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Although swimming in the Seine River in Paris (France) was banned in 1923, the sport is being used as a benchmark to point out the level of pollution in the water. Even if swimming is allowed, would the river be safe enough? A question that has been doing the rounds for decades.
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The 2024 Summer Olympics will be held in Paris, France. The organisers recently announced that they will replace the traditional stadium-based opening ceremony with an extravaganza to be held on the Seine River. According to media reports, boats filled with officials and athletes from more than 200 countries will sail for six km along the river between Pont d'Austerlitz and Pont d'Iena bridges in central Paris. According to records, during the 1900 Summer Olympics, which was also hosted in Paris, seven of the men’s swimming competitions were held in the Seine. The closing ceremony of Paris 2024 will be held at the Trocadero, located across the Seine from Eiffel Tower.
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Therefore, the announcement has buoyed the hopes of Parisians as well as visitors to the landmark European city that action will be taken to clean up the famous river, making it safe enough for swimming.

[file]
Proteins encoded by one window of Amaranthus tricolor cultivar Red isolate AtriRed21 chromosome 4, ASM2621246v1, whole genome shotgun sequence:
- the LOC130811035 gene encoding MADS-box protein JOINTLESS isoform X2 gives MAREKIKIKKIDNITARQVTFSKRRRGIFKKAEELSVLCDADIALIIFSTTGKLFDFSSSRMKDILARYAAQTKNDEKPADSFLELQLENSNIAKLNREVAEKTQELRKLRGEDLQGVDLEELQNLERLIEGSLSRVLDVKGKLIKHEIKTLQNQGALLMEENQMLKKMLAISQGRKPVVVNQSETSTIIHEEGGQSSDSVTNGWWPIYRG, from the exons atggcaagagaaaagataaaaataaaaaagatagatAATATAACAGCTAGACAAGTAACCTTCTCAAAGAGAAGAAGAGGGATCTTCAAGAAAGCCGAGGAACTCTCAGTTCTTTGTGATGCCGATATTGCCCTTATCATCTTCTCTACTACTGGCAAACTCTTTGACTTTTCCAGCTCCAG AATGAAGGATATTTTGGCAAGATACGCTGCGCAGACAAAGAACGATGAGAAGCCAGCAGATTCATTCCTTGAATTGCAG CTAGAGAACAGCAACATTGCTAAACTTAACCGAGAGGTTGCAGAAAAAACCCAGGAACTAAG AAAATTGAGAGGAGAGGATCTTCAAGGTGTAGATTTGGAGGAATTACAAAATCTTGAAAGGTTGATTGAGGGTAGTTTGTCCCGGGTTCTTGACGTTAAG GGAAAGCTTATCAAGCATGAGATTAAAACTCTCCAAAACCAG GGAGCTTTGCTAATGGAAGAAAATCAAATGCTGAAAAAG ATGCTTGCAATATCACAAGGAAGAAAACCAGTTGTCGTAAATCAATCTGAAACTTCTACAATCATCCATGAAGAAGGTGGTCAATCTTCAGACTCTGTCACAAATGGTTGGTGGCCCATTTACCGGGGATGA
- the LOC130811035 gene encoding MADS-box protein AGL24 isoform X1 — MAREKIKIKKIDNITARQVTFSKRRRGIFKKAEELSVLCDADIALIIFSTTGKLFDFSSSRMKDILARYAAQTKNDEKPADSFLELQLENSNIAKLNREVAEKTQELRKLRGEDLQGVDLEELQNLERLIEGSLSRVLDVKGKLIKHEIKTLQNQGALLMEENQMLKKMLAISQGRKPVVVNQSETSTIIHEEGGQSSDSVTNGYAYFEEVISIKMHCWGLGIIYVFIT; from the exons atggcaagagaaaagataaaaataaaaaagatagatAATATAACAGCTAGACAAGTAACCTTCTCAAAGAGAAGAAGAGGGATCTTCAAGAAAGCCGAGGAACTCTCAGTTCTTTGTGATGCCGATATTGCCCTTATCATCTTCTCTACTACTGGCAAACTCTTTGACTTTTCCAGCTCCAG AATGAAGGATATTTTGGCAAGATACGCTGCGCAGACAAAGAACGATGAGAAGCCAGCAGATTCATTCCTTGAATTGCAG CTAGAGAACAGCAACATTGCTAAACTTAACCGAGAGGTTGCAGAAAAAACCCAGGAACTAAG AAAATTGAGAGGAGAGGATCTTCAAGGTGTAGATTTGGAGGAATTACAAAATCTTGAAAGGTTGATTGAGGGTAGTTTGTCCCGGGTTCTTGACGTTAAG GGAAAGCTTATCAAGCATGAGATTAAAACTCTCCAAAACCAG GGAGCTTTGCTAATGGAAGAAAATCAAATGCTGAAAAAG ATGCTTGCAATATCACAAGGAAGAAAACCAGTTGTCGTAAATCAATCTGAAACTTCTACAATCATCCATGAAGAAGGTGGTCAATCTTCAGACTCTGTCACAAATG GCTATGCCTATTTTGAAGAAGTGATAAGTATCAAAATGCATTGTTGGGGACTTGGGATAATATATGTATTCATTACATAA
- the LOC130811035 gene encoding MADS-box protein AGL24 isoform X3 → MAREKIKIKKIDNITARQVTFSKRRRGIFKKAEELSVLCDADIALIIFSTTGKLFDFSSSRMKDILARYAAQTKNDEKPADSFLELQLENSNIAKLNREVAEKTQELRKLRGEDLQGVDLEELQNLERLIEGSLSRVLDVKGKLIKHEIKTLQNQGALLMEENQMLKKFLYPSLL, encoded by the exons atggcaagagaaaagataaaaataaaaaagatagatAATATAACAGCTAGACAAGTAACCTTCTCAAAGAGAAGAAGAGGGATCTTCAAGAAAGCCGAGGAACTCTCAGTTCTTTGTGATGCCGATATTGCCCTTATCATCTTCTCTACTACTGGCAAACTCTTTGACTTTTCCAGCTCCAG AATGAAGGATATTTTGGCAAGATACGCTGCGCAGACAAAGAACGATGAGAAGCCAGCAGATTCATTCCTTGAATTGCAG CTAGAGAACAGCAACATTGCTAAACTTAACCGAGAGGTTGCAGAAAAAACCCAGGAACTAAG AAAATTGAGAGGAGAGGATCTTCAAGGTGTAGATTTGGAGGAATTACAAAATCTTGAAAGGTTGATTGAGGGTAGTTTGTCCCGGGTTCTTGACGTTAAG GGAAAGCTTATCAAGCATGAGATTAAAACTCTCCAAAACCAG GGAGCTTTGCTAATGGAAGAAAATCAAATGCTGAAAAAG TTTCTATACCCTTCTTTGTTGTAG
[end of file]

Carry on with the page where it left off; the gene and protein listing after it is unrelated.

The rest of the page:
Some of the factors which have been responsible for the pollution of the Seine River include sewage mixed rainwater (often responsible for the harmful bacteria found in the water), industrial pollutants, illegal discharge of water from barges and boats, etc. While latest studies reveal that the intensity of pollution has decreased from previous highs, the water is still far from being ‘good enough for swimming’.
Among the various steps being taken to clean up the river is the creation of a huge underground storm water holding tank, which will prevent the sewage from discharging into the river when the city’s drains overflow owing to heavy rain. Besides, according to media reports, reed beds are being created to see if these will filter the rain water polluted by the roadways. Parisians expect civic bodies will implement other measures too to make the river good for holding the Olympic events. And if everything goes according to plan, Seine will once again be the clean river it was once.
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